EdTech gets pretty bad press in education. Evidence from PISA consistently shows a negative or zero impact on learning. What the data does not show is what the Edtech was actually used for. I have been teaching long enough to remember that a trip to the computer room was like a free lesson. ‘Make me a presentation on the Solar System.’ An hour later and there were lots of pretty PowerPoints of copied and pasted information and virtually no learning had taken place.
Research into pedagogy has come a huge way in the last few years and there is some compelling evidence of strategies that lead to good learning and others that do not.
If we look at something like the Educational Endowment Foundation Toolkit it shows the cost, how strong the evidence is and the impact of the intervention
What is obvious is how difficult and time-consuming most of these interventions are in an analogue classroom ie one without Edtech.
Using Edtech to do what is hard or impossible to do without it.
Collaboration appears to be a very effective learning strategy, but organising it so students are physically able to work together and then trying to work out who contributed what to the final product is incredibly difficult to do. Edtech tears down the walls of your classroom allowing contributions from anywhere at any time to be amalgamated and the contributions of each person to be highlighted.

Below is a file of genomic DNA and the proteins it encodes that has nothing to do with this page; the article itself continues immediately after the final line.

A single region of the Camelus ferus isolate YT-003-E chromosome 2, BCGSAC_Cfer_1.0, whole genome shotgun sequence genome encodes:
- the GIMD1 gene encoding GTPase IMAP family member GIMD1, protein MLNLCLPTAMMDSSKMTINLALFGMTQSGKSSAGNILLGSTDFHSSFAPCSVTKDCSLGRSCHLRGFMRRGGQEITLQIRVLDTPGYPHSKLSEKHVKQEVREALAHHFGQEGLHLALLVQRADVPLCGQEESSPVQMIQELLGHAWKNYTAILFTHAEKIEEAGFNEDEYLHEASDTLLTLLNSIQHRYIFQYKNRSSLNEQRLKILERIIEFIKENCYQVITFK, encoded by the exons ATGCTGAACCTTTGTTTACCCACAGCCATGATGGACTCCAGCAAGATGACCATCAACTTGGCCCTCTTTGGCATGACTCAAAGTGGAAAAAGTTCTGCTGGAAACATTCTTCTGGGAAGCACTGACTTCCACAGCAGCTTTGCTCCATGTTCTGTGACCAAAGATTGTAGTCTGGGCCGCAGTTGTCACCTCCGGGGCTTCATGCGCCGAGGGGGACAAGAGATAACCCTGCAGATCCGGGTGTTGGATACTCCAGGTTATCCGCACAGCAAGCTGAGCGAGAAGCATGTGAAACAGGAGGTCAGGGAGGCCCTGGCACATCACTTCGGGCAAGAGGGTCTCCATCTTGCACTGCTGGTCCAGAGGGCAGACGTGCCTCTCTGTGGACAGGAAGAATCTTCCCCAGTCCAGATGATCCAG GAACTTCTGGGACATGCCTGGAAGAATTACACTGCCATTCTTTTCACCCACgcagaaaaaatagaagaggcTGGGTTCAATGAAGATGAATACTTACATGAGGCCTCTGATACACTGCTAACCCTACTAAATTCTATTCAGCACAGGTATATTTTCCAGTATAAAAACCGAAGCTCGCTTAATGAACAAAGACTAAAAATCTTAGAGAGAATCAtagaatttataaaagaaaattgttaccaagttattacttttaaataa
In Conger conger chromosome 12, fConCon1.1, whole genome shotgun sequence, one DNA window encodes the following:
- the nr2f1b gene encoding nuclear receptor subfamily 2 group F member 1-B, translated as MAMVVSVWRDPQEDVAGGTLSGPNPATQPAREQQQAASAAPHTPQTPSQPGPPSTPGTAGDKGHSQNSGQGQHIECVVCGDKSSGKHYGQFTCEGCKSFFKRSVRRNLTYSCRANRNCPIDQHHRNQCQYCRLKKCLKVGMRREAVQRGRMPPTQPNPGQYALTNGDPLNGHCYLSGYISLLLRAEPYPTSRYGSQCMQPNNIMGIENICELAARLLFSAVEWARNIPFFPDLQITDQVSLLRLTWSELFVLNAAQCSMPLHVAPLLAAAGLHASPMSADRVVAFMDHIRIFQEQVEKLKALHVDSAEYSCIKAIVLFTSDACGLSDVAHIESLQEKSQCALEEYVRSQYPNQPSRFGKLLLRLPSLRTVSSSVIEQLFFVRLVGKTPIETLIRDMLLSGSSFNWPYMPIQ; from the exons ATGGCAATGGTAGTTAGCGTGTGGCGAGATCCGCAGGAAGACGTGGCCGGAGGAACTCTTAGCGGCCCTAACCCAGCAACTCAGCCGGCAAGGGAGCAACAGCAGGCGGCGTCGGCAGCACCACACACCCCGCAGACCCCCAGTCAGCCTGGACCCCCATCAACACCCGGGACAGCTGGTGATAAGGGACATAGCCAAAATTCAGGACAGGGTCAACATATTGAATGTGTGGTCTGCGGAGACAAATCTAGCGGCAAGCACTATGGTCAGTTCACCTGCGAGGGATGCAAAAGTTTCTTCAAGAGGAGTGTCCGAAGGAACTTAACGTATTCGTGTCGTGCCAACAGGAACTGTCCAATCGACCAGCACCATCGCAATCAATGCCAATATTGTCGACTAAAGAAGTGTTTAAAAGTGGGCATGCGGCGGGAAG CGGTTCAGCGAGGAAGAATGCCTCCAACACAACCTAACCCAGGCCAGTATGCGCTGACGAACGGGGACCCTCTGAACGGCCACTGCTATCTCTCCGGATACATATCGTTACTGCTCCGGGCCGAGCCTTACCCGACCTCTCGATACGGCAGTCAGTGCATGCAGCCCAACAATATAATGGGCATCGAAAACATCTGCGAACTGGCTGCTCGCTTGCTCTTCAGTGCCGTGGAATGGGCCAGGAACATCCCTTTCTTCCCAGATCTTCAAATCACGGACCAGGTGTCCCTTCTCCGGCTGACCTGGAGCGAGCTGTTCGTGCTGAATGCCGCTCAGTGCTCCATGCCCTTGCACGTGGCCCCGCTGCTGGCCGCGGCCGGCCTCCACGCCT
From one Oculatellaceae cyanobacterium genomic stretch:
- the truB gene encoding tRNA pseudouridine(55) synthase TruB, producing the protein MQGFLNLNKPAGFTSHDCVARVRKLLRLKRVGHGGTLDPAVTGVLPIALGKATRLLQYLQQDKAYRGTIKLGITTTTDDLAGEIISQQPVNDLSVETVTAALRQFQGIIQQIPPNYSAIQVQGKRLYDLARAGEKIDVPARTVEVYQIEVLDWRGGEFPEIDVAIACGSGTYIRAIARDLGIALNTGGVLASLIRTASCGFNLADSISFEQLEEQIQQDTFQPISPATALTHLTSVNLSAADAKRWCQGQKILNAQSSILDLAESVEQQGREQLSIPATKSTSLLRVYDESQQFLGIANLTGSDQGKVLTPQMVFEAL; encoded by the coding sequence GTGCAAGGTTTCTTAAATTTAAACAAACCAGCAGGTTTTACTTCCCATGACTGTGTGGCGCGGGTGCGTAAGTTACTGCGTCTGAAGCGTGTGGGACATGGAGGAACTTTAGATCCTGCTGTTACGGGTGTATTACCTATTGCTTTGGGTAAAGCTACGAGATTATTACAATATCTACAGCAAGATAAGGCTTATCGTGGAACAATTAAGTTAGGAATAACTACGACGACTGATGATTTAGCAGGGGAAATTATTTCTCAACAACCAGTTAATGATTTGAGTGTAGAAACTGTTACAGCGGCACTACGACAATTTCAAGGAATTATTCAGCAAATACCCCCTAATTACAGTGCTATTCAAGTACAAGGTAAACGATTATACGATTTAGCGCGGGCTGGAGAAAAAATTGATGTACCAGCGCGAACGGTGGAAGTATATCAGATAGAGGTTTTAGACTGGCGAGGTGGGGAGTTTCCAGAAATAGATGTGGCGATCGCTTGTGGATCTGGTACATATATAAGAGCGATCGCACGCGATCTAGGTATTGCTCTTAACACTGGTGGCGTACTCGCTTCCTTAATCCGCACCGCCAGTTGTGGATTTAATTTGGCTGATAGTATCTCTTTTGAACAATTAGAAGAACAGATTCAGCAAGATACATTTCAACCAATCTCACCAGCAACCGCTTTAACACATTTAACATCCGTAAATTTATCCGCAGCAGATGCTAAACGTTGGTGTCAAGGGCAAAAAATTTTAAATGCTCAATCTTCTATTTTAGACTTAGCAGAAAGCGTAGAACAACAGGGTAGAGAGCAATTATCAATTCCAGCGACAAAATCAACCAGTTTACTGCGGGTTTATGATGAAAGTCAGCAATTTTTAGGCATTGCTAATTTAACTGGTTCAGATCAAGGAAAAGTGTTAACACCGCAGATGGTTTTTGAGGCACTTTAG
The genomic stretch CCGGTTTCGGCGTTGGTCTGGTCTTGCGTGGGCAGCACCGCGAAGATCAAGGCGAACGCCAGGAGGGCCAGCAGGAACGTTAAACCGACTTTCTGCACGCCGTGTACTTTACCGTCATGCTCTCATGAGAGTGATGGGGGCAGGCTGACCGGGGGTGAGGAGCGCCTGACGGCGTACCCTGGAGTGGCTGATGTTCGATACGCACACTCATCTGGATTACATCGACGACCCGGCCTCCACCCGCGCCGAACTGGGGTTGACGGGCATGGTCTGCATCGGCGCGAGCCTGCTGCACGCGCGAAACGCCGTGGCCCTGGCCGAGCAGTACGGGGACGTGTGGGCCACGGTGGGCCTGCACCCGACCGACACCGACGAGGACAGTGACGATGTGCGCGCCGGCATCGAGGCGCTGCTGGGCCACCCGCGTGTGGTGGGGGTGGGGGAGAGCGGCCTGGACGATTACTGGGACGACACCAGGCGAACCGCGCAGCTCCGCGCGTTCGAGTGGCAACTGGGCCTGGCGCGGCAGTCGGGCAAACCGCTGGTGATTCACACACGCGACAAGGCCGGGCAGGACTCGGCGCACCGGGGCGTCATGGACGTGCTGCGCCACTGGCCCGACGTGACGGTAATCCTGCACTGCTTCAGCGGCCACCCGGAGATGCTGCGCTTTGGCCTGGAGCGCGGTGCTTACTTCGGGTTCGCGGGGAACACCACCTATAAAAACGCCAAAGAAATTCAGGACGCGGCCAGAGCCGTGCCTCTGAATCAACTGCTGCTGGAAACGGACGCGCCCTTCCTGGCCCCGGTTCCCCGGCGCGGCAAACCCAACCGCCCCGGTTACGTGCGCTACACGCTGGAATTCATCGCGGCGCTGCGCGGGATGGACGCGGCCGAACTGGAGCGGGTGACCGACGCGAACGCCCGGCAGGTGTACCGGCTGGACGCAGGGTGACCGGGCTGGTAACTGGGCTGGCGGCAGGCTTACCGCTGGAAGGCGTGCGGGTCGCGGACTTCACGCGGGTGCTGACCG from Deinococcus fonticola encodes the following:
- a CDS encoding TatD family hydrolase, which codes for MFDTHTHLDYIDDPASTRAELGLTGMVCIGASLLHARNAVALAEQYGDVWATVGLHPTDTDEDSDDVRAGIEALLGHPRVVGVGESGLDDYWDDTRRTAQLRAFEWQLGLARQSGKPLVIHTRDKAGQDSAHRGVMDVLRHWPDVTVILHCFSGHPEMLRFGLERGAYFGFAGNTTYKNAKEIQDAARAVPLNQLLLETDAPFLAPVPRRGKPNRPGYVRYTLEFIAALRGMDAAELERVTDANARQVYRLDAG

More Effective Feedback
Feedback needs to be fast, accessible and appropriate. This is possible with a small pupil-to-teacher ratio but nigh on impossible if you want to have a life with a large class. Tools like rubrics and comment banks in Google Classroom streamline this process and allow drafting and redrafting, whilst verbal recordings like Mote transform feedback to allow emotions and Ora y to be transmitted instantly to the student.
Reduce Student Stress and slash your marking.
Tests are stressful to many in a way that quizzes are not. Marking even short tests A digital pre-test informs what needs to be taught, and a post-test shows what still needs to be taught or retaught. Best of all no marking!! Kahoot is highly engaging and can be set for homework or carried out in class. What many teachers do not realise is the rich data that is contained in Kahoot reports breaking down the performance of every student and highlighting weak areas of the class.
Recording yourself explaining tricky concepts and making the recording available to those students who need the repetition frees you to give more personalised instruction.
As a science teacher, I would always prefer hands-on , but some simulations available give a level of information and clarity impossible in the real world.
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